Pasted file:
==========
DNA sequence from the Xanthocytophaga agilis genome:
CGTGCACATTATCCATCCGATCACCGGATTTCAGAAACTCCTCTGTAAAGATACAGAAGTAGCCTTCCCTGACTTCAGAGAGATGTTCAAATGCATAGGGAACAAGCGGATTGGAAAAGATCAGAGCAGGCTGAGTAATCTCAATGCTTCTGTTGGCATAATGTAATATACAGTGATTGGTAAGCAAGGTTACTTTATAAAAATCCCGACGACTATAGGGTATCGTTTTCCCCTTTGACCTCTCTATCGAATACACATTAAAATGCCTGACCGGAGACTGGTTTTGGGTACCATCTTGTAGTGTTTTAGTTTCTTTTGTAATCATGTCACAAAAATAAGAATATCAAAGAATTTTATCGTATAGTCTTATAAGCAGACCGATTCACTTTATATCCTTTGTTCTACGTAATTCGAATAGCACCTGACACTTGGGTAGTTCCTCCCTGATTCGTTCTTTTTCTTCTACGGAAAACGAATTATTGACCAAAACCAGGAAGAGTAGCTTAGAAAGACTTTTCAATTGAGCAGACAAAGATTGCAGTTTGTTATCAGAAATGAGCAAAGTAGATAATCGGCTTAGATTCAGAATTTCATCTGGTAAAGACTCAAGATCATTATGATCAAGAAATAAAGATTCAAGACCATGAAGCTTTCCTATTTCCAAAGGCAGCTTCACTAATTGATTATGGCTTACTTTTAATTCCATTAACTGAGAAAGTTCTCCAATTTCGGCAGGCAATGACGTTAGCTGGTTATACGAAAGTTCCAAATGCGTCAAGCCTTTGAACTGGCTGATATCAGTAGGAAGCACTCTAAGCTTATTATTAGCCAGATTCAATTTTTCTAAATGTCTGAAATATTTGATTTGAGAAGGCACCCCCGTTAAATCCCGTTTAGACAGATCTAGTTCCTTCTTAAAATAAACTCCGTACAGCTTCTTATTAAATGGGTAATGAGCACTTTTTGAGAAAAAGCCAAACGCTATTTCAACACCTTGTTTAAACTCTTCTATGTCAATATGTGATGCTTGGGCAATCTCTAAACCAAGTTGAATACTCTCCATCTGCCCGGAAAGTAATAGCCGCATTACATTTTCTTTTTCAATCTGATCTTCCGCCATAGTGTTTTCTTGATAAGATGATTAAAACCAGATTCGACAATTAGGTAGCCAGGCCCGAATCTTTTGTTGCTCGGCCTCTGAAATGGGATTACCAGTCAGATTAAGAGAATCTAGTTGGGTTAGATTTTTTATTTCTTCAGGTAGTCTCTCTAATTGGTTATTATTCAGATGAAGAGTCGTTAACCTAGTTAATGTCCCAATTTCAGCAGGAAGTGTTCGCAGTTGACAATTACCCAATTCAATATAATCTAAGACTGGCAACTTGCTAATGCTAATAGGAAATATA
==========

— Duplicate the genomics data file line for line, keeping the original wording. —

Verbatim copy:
DNA sequence from the Xanthocytophaga agilis genome:
CGTGCACATTATCCATCCGATCACCGGATTTCAGAAACTCCTCTGTAAAGATACAGAAGTAGCCTTCCCTGACTTCAGAGAGATGTTCAAATGCATAGGGAACAAGCGGATTGGAAAAGATCAGAGCAGGCTGAGTAATCTCAATGCTTCTGTTGGCATAATGTAATATACAGTGATTGGTAAGCAAGGTTACTTTATAAAAATCCCGACGACTATAGGGTATCGTTTTCCCCTTTGACCTCTCTATCGAATACACATTAAAATGCCTGACCGGAGACTGGTTTTGGGTACCATCTTGTAGTGTTTTAGTTTCTTTTGTAATCATGTCACAAAAATAAGAATATCAAAGAATTTTATCGTATAGTCTTATAAGCAGACCGATTCACTTTATATCCTTTGTTCTACGTAATTCGAATAGCACCTGACACTTGGGTAGTTCCTCCCTGATTCGTTCTTTTTCTTCTACGGAAAACGAATTATTGACCAAAACCAGGAAGAGTAGCTTAGAAAGACTTTTCAATTGAGCAGACAAAGATTGCAGTTTGTTATCAGAAATGAGCAAAGTAGATAATCGGCTTAGATTCAGAATTTCATCTGGTAAAGACTCAAGATCATTATGATCAAGAAATAAAGATTCAAGACCATGAAGCTTTCCTATTTCCAAAGGCAGCTTCACTAATTGATTATGGCTTACTTTTAATTCCATTAACTGAGAAAGTTCTCCAATTTCGGCAGGCAATGACGTTAGCTGGTTATACGAAAGTTCCAAATGCGTCAAGCCTTTGAACTGGCTGATATCAGTAGGAAGCACTCTAAGCTTATTATTAGCCAGATTCAATTTTTCTAAATGTCTGAAATATTTGATTTGAGAAGGCACCCCCGTTAAATCCCGTTTAGACAGATCTAGTTCCTTCTTAAAATAAACTCCGTACAGCTTCTTATTAAATGGGTAATGAGCACTTTTTGAGAAAAAGCCAAACGCTATTTCAACACCTTGTTTAAACTCTTCTATGTCAATATGTGATGCTTGGGCAATCTCTAAACCAAGTTGAATACTCTCCATCTGCCCGGAAAGTAATAGCCGCATTACATTTTCTTTTTCAATCTGATCTTCCGCCATAGTGTTTTCTTGATAAGATGATTAAAACCAGATTCGACAATTAGGTAGCCAGGCCCGAATCTTTTGTTGCTCGGCCTCTGAAATGGGATTACCAGTCAGATTAAGAGAATCTAGTTGGGTTAGATTTTTTATTTCTTCAGGTAGTCTCTCTAATTGGTTATTATTCAGATGAAGAGTCGTTAACCTAGTTAATGTCCCAATTTCAGCAGGAAGTGTTCGCAGTTGACAATTACCCAATTCAATATAATCTAAGACTGGCAACTTGCTAATGCTAATAGGAAATATA